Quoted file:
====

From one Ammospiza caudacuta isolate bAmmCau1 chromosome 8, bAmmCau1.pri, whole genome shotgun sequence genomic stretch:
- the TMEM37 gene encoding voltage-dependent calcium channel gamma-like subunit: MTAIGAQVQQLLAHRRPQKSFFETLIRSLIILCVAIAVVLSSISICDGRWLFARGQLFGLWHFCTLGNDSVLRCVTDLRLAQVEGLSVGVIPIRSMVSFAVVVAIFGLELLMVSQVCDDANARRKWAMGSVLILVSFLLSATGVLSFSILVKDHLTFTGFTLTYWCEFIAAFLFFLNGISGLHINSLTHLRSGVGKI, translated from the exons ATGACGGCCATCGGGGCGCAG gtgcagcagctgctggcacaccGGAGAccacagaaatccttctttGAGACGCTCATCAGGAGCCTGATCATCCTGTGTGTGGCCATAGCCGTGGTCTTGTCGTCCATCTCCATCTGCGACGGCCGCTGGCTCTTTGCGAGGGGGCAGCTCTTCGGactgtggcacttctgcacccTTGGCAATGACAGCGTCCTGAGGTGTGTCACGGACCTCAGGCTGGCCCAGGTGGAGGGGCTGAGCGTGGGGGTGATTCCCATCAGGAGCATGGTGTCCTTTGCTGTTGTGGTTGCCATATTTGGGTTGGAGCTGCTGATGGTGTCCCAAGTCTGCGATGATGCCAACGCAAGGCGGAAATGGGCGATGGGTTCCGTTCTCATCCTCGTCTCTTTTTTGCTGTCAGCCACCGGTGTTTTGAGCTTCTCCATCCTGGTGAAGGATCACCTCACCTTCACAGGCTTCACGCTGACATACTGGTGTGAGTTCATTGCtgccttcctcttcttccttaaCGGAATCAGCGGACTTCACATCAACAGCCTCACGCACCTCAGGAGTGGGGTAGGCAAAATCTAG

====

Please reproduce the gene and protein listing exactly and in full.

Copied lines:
From one Ammospiza caudacuta isolate bAmmCau1 chromosome 8, bAmmCau1.pri, whole genome shotgun sequence genomic stretch:
- the TMEM37 gene encoding voltage-dependent calcium channel gamma-like subunit: MTAIGAQVQQLLAHRRPQKSFFETLIRSLIILCVAIAVVLSSISICDGRWLFARGQLFGLWHFCTLGNDSVLRCVTDLRLAQVEGLSVGVIPIRSMVSFAVVVAIFGLELLMVSQVCDDANARRKWAMGSVLILVSFLLSATGVLSFSILVKDHLTFTGFTLTYWCEFIAAFLFFLNGISGLHINSLTHLRSGVGKI, translated from the exons ATGACGGCCATCGGGGCGCAG gtgcagcagctgctggcacaccGGAGAccacagaaatccttctttGAGACGCTCATCAGGAGCCTGATCATCCTGTGTGTGGCCATAGCCGTGGTCTTGTCGTCCATCTCCATCTGCGACGGCCGCTGGCTCTTTGCGAGGGGGCAGCTCTTCGGactgtggcacttctgcacccTTGGCAATGACAGCGTCCTGAGGTGTGTCACGGACCTCAGGCTGGCCCAGGTGGAGGGGCTGAGCGTGGGGGTGATTCCCATCAGGAGCATGGTGTCCTTTGCTGTTGTGGTTGCCATATTTGGGTTGGAGCTGCTGATGGTGTCCCAAGTCTGCGATGATGCCAACGCAAGGCGGAAATGGGCGATGGGTTCCGTTCTCATCCTCGTCTCTTTTTTGCTGTCAGCCACCGGTGTTTTGAGCTTCTCCATCCTGGTGAAGGATCACCTCACCTTCACAGGCTTCACGCTGACATACTGGTGTGAGTTCATTGCtgccttcctcttcttccttaaCGGAATCAGCGGACTTCACATCAACAGCCTCACGCACCTCAGGAGTGGGGTAGGCAAAATCTAG